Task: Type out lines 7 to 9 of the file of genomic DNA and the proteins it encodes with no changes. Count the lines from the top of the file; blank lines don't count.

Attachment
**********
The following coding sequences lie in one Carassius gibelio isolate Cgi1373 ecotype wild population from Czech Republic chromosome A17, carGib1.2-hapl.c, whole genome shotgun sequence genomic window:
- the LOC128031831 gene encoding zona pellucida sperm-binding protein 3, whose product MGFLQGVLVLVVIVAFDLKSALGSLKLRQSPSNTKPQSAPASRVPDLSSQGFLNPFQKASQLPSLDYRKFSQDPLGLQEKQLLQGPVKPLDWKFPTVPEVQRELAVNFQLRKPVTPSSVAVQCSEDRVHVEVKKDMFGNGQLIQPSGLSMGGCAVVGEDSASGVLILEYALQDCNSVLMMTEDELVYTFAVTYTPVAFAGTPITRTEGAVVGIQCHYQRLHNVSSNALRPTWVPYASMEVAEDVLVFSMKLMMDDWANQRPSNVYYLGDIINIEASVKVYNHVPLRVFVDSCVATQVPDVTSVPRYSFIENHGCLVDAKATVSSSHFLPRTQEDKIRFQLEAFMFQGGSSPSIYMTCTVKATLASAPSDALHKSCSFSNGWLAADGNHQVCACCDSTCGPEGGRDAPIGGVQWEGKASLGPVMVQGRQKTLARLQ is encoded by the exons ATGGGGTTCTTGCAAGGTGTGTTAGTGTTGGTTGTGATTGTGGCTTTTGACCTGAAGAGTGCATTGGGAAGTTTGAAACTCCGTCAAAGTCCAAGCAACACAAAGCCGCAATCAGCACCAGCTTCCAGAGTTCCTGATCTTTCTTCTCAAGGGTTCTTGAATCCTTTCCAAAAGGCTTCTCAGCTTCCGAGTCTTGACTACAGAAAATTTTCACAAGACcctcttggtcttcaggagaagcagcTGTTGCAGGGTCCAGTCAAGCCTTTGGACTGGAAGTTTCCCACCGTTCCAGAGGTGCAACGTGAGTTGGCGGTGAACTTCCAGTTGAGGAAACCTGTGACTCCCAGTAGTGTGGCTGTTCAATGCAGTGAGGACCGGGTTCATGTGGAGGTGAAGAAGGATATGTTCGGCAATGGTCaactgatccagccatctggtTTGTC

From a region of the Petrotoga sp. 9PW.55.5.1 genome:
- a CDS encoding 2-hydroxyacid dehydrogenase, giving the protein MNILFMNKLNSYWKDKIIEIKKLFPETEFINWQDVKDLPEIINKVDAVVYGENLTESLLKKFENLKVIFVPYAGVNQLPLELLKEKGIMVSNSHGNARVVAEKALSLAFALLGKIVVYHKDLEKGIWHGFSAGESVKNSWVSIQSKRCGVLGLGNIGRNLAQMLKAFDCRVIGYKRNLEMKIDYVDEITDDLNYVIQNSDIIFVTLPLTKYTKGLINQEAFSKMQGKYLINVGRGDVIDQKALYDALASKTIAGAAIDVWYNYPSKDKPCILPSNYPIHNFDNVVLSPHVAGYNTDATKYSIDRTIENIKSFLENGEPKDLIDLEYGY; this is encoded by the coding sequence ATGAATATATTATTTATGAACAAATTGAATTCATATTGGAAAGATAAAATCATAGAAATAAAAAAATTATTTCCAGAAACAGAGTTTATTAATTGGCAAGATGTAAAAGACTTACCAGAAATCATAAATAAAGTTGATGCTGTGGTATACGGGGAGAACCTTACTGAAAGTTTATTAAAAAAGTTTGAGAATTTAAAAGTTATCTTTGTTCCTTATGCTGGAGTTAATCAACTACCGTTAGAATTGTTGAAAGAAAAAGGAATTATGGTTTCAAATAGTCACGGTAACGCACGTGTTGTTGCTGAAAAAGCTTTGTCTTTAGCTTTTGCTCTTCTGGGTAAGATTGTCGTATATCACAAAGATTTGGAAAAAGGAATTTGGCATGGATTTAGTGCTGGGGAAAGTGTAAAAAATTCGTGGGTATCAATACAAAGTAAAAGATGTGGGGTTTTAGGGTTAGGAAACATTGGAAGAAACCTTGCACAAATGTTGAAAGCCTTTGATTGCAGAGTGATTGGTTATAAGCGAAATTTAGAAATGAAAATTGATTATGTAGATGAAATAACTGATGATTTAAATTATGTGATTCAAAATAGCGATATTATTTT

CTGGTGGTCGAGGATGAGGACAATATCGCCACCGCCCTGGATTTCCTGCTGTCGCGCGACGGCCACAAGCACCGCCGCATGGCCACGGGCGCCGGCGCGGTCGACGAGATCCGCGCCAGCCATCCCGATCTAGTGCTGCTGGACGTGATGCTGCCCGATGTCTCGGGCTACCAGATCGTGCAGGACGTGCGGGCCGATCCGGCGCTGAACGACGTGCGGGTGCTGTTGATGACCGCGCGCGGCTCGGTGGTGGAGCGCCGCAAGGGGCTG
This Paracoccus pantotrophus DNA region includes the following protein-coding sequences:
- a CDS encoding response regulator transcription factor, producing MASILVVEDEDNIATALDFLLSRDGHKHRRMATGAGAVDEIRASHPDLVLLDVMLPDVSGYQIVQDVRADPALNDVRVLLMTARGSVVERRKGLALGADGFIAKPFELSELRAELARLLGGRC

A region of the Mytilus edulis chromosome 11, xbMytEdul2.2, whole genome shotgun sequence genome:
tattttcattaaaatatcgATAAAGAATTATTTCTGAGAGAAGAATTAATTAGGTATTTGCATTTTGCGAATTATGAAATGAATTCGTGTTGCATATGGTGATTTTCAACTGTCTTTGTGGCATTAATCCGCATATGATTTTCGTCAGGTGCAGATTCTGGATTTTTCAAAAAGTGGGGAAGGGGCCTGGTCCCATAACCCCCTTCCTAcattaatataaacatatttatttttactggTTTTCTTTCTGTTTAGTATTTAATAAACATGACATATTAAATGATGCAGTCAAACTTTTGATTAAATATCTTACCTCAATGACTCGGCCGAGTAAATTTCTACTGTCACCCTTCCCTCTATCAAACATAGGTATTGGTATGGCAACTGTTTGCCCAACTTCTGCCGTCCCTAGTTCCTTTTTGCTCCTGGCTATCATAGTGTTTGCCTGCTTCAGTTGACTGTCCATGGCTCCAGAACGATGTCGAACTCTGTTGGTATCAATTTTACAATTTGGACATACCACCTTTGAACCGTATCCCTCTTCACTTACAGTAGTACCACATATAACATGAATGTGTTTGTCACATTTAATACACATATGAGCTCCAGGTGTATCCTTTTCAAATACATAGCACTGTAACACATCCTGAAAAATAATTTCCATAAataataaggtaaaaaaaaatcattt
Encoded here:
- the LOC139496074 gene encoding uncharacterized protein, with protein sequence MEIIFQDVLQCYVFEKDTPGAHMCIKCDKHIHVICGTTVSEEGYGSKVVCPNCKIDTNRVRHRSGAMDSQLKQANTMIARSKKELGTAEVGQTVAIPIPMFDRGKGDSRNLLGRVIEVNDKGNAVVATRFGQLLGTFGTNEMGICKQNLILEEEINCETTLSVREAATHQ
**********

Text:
- a CDS encoding response regulator transcription factor, producing MASILVVEDEDNIATALDFLLSRDGHKHRRMATGAGAVDEIRASHPDLVLLDVMLPDVSGYQIVQDVRADPALNDVRVLLMTARGSVVERRKGLALGADGFIAKPFELSELRAELARLLGGRC

A region of the Mytilus edulis chromosome 11, xbMytEdul2.2, whole genome shotgun sequence genome:
tattttcattaaaatatcgATAAAGAATTATTTCTGAGAGAAGAATTAATTAGGTATTTGCATTTTGCGAATTATGAAATGAATTCGTGTTGCATATGGTGATTTTCAACTGTCTTTGTGGCATTAATCCGCATATGATTTTCGTCAGGTGCAGATTCTGGATTTTTCAAAAAGTGGGGAAGGGGCCTGGTCCCATAACCCCCTTCCTAcattaatataaacatatttatttttactggTTTTCTTTCTGTTTAGTATTTAATAAACATGACATATTAAATGATGCAGTCAAACTTTTGATTAAATATCTTACCTCAATGACTCGGCCGAGTAAATTTCTACTGTCACCCTTCCCTCTATCAAACATAGGTATTGGTATGGCAACTGTTTGCCCAACTTCTGCCGTCCCTAGTTCCTTTTTGCTCCTGGCTATCATAGTGTTTGCCTGCTTCAGTTGACTGTCCATGGCTCCAGAACGATGTCGAACTCTGTTGGTATCAATTTTACAATTTGGACATACCACCTTTGAACCGTATCCCTCTTCACTTACAGTAGTACCACATATAACATGAATGTGTTTGTCACATTTAATACACATATGAGCTCCAGGTGTATCCTTTTCAAATACATAGCACTGTAACACATCCTGAAAAATAATTTCCATAAataataaggtaaaaaaaaatcattt